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Setting up an ADS-B Receiver


I will describe here how to set up your own ADS-B Receiving station in Linux. You can click on any image to enlarge.


Table of Contents


    ==>What does a typical ADS-B output look like?


    ==>Preparing the Linux machine or a Raspberry Pi


    ==>Installing and compiling the RTL-SDR driver


    ==>Installing Dump1090


    ==>Installing Mono


    ==>Installing Virtual Radar and configuring


    ==>Installing Plug-in Options


What does a typical ADS-B output look like?


One of the programs that you can use to decode ADS-B with the RTL-SDR dongle is called "DUMP1090". This is a Linux/Max/Windows based command line ADS-B decoder. It is very useful for Linux based devices such as the Raspberry Pi, but it also works just as well on desktop PCs and laptops. With dump1090 you could set up a Raspberry Pi decoder that feeds data to a online webserver which shows a map. Dump1090 can be downloaded from its most updated Git repository here. To download dump1090 for Windows simply go to the Git repository and download the dump1090 zip file. Dump1090 is reported to probably have the best ADS-B decoding performance out of all the software. Another advantage to dump1090 is that extra mapping software is not required as it can generate a Google Map webserver which shows the aircraft. An typical image is shown below.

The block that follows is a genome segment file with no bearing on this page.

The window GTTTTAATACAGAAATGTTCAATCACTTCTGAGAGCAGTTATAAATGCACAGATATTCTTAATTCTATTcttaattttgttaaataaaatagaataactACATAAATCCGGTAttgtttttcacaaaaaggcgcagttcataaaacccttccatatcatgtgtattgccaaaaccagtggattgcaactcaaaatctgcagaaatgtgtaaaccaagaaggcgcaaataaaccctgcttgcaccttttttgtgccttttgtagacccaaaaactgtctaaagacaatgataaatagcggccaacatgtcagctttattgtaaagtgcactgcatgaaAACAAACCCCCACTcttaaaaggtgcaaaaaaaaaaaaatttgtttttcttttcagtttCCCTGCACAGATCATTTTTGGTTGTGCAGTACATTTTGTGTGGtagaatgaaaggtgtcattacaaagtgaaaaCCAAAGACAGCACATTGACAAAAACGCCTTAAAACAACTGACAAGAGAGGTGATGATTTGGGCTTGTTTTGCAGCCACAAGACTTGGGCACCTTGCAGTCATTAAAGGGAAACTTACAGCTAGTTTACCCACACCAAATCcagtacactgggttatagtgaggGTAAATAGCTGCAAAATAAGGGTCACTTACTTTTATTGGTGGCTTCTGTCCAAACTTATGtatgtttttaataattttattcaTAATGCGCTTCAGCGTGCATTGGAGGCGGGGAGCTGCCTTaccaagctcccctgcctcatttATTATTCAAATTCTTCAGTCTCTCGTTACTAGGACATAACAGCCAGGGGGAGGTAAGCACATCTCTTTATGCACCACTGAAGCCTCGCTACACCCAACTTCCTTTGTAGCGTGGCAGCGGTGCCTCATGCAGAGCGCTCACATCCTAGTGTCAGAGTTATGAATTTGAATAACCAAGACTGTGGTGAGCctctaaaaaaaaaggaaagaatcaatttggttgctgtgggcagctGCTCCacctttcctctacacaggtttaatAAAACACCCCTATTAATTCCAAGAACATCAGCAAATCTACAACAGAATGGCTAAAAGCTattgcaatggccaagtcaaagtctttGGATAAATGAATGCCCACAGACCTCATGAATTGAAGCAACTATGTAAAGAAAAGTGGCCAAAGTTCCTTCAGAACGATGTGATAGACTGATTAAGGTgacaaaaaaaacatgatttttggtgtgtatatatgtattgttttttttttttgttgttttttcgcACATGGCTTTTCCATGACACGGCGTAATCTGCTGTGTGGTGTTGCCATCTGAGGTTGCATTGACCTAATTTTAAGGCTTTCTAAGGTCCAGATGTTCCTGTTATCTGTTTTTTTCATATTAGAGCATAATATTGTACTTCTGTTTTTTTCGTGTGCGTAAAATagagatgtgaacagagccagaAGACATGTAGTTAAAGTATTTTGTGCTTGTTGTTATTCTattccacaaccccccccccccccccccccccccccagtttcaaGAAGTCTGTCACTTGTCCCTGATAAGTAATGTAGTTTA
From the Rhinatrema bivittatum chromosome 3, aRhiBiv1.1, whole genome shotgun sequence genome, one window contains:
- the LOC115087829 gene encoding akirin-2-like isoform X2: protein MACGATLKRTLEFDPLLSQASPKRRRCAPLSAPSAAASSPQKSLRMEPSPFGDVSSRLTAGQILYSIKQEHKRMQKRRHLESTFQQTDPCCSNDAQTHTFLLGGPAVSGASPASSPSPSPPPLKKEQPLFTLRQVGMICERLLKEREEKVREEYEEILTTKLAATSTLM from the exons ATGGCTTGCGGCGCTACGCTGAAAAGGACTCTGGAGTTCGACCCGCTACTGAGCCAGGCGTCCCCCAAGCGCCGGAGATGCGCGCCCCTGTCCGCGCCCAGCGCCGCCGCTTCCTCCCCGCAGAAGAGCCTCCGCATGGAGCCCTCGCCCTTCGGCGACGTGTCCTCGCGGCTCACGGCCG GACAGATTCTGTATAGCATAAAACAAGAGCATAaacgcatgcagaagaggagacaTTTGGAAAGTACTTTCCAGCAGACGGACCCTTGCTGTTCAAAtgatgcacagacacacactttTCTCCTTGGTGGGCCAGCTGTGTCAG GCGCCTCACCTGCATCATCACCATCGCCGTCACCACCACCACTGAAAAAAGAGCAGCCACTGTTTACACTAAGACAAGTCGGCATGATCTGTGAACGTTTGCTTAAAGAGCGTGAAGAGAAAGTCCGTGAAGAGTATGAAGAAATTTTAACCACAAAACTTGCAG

The dump1090 program when running on a Raspberry Pi can also produce a rather nice plot on a Web browser running on your local network (PC, Linux or Mac). You might also like to use this as a check that the dump1090 program is still running as expected, and that the TCP/IP link is still up on your Raspberry Pi. Simply enter the URL:




where the address can be a number or a name, e.g.


The output will look similar to the following:



Another program, one that I use, to display a tracked planes is called Virtual Radar. Virtual Radar Server is an open-source .NET application that runs a local web server. You can connect to the web server with any modern browser and see the positions of aircraft on a Google Maps map. To run this in Linux, you will need to install a program called "Mono". Mono is an open-source implementation of the .NET framework that you can use to run .NET programs under non-Windows operating systems, such as Linux. You can use it to run Virtual Radar Server on Linux. However Mono relies heavily on native libraries which aren't always stable, and the parts of Virtual Radar Server that rely on Windows-only COM modules won't work, so the Windows .NET version is the one to use if you want stability and all of the features.


The web output of the Virtual Radar software is shown below or you can view mine at http://n8mdp.dyndns.org:8085/VirtualRadar.


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Preparing the Linux machine or a Raspberry Pi


Before I begin, I want to give credit to David & Cecilia Taylor. They have put together some great webpages on a variety of applications for Satellites, Weather, and the Raspberry Pi, one of which is setting up the ADS-B application. I am using their procedure here and will be repeating many of the steps.


Installing the needed software for the RTL-SDR for Linux